Trekking Mt Kerinci (Sumatra, Indonesia)

The rain continued mercilessly as I landed into yet another mud puddle. By now, my boots have turned murky brown, and my socks, drenched. Not that any of it mattered. All I could concentrate on was getting to our shelter for the night.

3 hours ago, we were slapping on sunblock as the morning sun greeted us at our lodge. Energy was buzzing from the team. It was hard to tell that we had barely slept since stumbling into the Kerisk Tuo lodge at midnight. The 8-hour van ride from Padang Airport, complemented with harrowing turns on narrow roads devoid of street lamps, had exhausted the team. Though, not enough to conceal the excitement of trekking up the highest volcano in Indonesia.


View from Kerisk Tuo

At 3,805m, Gunung Kerinci packs more thrill than just being an active volcano (it last erupted in 2013). It is situated at Kerinci Seblat National Park, Indonesia’s largest national park, and home of the endangered Sumatra Tiger.


Humid and muddy – characteristic of South East Asia trekking

Our guide, the amicable Endatno Ean, claims to have seen them out and about. He gleefully shared the information during our water break in the middle of the lush rainforest. Needless to say, the break was cut short once we heard his tales.


Lush rainforest

While part of me was eager to embark on this trip, I worried about my ability to keep up with my team of fit athletes, and to cope with the trek. Sanjay, our trip organiser, had pre-warned the team about acute mountain sickness (AMS), a symptom that can occur at heights above 2,400m. Before that, it had never occurred to me that climbing Mt.Kerinci carried such risks. While I took serious notes, I never imagined it could happen.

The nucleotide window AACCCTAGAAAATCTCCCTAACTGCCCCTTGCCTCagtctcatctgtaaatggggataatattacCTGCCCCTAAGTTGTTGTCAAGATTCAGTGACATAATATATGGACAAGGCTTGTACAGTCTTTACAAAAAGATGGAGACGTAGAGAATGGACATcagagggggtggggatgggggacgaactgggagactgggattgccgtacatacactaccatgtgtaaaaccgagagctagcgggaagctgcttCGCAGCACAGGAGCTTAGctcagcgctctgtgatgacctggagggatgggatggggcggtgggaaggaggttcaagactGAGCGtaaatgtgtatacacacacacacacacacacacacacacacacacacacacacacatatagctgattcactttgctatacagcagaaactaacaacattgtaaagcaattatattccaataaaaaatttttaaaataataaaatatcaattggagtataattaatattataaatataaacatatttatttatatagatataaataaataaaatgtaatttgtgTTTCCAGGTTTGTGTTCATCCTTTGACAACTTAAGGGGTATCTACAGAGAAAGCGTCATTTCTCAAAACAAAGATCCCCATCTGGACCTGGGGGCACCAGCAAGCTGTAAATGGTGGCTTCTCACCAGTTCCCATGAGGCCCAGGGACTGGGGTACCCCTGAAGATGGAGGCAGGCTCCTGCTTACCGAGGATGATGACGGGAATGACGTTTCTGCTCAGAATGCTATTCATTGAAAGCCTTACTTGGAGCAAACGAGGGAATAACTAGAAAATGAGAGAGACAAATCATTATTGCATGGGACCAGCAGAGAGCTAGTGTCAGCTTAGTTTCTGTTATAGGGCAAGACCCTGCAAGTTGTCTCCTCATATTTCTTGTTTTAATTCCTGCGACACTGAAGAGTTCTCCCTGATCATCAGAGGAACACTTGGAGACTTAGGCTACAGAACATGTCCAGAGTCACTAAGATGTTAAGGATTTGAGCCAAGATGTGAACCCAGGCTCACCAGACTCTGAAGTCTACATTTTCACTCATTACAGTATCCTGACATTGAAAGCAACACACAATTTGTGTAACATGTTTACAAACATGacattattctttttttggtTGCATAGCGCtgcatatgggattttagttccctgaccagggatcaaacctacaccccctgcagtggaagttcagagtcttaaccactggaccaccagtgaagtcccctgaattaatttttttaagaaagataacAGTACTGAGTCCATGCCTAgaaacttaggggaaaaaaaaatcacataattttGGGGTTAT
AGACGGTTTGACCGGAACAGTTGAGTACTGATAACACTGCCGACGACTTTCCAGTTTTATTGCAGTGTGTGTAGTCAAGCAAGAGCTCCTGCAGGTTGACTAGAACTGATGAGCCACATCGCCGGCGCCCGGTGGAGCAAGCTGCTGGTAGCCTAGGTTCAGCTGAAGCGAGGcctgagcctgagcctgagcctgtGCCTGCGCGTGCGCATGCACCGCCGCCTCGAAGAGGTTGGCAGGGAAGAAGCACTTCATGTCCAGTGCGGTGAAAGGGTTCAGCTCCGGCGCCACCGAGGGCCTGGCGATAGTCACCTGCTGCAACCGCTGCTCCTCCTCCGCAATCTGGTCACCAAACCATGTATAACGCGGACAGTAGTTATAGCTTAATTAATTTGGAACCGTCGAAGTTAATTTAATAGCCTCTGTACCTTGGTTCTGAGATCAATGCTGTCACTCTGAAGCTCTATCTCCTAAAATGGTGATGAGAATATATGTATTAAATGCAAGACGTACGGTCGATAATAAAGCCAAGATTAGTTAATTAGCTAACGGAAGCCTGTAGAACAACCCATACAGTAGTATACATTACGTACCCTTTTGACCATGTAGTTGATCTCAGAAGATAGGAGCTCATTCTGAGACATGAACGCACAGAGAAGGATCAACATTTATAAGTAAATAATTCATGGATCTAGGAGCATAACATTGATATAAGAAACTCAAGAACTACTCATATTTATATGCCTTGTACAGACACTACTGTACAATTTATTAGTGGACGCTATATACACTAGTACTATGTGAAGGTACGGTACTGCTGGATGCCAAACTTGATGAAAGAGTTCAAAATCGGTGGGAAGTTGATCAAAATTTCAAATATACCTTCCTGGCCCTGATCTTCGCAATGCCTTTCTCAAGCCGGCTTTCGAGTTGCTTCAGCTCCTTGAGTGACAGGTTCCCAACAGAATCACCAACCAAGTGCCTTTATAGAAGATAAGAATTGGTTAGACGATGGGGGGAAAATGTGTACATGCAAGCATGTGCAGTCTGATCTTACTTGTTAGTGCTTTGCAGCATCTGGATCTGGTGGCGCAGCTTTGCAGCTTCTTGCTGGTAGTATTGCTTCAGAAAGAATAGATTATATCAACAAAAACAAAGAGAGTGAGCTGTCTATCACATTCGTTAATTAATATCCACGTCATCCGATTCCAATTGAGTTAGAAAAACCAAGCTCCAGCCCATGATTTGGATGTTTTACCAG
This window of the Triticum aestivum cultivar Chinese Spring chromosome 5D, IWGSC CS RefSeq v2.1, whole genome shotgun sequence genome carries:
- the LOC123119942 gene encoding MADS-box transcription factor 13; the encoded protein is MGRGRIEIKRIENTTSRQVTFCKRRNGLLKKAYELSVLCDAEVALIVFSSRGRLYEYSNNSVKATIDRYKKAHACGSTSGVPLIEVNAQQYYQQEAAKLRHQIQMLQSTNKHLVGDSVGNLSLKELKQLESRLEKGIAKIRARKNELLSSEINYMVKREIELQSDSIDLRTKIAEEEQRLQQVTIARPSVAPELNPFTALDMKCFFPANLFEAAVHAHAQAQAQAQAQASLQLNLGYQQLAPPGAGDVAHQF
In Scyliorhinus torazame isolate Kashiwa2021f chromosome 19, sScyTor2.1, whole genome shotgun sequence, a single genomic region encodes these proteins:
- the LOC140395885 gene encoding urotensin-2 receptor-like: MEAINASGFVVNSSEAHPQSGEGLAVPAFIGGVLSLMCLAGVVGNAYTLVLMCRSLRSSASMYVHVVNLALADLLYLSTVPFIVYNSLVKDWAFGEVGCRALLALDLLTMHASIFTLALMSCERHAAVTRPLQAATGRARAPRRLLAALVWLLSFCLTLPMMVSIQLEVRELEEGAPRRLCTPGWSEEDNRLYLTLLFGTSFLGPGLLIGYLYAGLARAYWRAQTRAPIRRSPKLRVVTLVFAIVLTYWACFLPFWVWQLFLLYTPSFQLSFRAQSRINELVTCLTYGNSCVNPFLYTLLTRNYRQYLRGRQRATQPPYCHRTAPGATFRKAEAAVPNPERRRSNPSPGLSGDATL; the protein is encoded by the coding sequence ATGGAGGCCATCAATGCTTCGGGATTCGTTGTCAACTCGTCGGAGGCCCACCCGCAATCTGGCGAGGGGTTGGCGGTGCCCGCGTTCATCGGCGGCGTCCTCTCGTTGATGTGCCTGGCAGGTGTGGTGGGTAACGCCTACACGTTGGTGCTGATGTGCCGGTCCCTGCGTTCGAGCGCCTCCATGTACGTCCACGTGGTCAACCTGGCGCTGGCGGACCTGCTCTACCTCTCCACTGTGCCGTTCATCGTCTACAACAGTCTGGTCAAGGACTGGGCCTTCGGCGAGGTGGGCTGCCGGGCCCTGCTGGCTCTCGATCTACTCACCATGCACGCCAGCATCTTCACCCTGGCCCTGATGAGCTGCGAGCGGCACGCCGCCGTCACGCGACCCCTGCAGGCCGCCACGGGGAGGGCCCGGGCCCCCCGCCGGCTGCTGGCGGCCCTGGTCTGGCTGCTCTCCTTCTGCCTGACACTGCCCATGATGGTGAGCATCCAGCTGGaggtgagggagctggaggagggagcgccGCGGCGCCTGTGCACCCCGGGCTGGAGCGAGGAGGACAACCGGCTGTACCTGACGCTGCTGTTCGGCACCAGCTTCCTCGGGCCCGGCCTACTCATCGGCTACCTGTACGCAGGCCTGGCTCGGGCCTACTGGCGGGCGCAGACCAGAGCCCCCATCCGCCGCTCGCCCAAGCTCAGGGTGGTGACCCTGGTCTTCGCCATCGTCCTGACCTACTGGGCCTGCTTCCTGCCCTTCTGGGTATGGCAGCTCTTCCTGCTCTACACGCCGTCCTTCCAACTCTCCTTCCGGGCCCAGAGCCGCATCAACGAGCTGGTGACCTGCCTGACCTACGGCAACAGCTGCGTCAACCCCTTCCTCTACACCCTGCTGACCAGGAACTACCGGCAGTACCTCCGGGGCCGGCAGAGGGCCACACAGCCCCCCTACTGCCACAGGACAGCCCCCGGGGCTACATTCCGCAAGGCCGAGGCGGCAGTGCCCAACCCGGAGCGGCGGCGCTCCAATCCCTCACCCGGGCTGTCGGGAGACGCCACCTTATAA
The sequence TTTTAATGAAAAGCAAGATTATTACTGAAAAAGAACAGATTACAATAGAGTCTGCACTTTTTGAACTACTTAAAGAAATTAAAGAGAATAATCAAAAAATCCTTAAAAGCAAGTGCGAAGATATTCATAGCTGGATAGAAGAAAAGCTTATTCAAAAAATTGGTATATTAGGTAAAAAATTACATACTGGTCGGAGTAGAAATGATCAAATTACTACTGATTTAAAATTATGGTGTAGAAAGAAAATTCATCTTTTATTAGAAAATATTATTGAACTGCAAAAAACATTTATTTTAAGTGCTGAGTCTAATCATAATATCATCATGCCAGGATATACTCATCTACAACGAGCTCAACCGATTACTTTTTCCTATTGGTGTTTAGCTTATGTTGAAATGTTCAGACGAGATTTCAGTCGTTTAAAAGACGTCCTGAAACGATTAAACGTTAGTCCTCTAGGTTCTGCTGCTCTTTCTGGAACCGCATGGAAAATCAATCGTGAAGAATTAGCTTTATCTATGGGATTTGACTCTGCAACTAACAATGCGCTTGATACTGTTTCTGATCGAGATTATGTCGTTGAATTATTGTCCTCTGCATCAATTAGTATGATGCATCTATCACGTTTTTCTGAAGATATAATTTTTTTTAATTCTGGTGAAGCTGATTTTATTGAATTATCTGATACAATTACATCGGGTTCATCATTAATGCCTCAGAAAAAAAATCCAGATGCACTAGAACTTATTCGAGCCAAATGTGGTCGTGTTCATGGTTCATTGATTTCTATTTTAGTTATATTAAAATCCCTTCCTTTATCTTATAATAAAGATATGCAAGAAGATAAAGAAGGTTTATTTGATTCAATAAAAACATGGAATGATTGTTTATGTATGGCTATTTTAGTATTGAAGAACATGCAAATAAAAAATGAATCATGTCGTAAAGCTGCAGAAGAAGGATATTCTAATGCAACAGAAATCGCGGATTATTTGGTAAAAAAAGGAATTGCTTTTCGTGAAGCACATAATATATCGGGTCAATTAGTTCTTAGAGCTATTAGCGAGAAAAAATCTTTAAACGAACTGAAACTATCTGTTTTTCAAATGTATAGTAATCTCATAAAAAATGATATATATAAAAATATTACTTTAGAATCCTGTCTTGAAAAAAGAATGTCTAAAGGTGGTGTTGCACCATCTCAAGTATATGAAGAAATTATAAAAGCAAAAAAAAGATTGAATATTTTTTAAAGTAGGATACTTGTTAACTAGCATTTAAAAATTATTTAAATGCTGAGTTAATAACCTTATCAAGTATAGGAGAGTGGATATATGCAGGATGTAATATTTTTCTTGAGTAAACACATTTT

Until it did.*

The light headaches begun shortly after lunch, and soon developed into a full blown nuisance. Trudging in the downpour with my 10kg backpack, I found myself slowing down, taken aback by the intensity of the headache. Yet, despite that, I was adamant about continuing to carry my own backpack. To have someone help carry my backpack would have been akin to not truly completing this trek.

It was a foolish thought. And Sanjay knew right away.

He took my backpack easily, shouldering it along with his own. Deep down, I knew I needed the help. It was either accepting the help, or struggle and turn back down.